2) The online index for FamilySearch.org also neglects to provide church names (in some cases it only posts the town name), it does not provide the Spanish Caste System designations and it does not provide any other tidbits of info that can be helpful - like how many days old the person was being baptized, if they were a small child or adult (which would most likely indicate that they were a slave at the time of their baptism). The index also doesn't state if they were a servant or slave, where they were from/born (which is not always in the same town as the church), it doesn't provide military or government ranks and honorary titles used for prominent families. Most importantly they don't provide you with the names of the grandparents, godparents and witnesses who are usually noted on the actual records. We have to remember that, not only were there thousands of Native Americans who were bought and traded, they were also christianized and hispanicized - this means they were often given the last name of the family that owned them or an NS would be in place of one (NS= no surname). Also, in New Mexico, you'll see the exact same names repeated throughout a family for many generations. For example: if two brothers had 9 children each, most of those cousins will have the same exact names. Knowing who the parents and grandparents (and even godparents and witnesses) are, as stated in the actual records, is the biggest indication that you're on the right track. Not exploring the confirming documents is how many people get it wrong.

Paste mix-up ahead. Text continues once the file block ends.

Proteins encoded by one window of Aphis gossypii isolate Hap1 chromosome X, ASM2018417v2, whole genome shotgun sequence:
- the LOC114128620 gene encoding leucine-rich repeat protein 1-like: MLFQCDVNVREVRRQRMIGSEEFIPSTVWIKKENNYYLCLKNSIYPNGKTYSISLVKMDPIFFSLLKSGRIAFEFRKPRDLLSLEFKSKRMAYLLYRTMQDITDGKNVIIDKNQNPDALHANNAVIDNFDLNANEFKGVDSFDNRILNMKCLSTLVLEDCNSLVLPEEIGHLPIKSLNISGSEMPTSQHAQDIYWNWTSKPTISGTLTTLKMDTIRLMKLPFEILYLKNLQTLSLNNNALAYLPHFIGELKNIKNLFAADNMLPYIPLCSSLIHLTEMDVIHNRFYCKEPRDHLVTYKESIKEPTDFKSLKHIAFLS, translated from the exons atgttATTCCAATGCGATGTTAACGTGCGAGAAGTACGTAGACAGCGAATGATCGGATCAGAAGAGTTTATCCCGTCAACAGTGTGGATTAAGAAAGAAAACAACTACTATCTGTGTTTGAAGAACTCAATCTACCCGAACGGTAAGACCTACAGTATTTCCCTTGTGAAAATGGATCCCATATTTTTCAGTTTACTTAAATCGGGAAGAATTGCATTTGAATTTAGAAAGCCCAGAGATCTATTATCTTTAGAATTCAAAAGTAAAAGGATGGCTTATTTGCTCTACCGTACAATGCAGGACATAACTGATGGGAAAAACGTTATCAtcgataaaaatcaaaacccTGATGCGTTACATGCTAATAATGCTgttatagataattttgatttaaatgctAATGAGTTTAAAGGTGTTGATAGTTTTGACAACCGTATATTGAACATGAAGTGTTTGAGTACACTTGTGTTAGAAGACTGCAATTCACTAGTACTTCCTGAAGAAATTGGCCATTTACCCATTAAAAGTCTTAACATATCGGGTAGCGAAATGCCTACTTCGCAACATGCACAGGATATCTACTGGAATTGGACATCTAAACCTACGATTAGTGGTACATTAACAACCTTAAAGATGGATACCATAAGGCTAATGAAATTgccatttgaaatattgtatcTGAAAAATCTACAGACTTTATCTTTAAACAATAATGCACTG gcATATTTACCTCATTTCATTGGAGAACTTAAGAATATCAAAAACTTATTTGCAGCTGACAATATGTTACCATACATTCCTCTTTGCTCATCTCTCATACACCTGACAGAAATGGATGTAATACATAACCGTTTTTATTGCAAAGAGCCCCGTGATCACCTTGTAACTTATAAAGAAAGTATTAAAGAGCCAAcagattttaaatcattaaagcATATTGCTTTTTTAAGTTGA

When I post my page on Native American Captivity and Trade, you'll understand why this is pertinent to uncovering the "story" of your New Mexican ancestors. This is also why I've decided to begin posting articles on this blog. The lineage say very little, other than a list of names and dates. It's my hope to bring you more of the story, which is not as easy to come by.
Uncovering and sharing the story of my ancestors is why I chose to share this information on a blog, rather than merely posting it on a family tree online. There's a bigger picture and a more compelling story to tell here, one that I can not do justice to, had I chosen to only share our lineage in a family tree. I also wanted to avoid doing it on a site where my family would have to pay subscription fees in order to view the documents.
I'll be honest, I've been reluctant to share this project that I've spent so much of my time, energy and money on. It's been a great comfort to me as I grieved and I didn't know if I would still feel that way once I shared it. This is the conflict in genealogy - it's personal - and you have to overcome that selfish beast and realize that this is not all about you, its about so many. You'll see, on the savviest genealogy websites, that they make it a point to encourage sharing, because this is a struggle that people face when they invest so much time doing research that is personal to them.
The things I've learned have really changed and affected me in ways I never expected. I've been so inspired by the blessings, characteristics, talents and resilience that has transcended time and generations. I've also shed many tears over the struggles and misfortunes my ancestors have faced. There was one point in time when my ancestors got hit with death, after death, after death of their loved ones - including extended family, and friends - I discovered this early in my research (and grieving process) and it gave me a strength I never knew I was capable of, a strength that I now know runs through my veins.
Here's more information on the short documentary, "The Head of Joaquin Murrieta"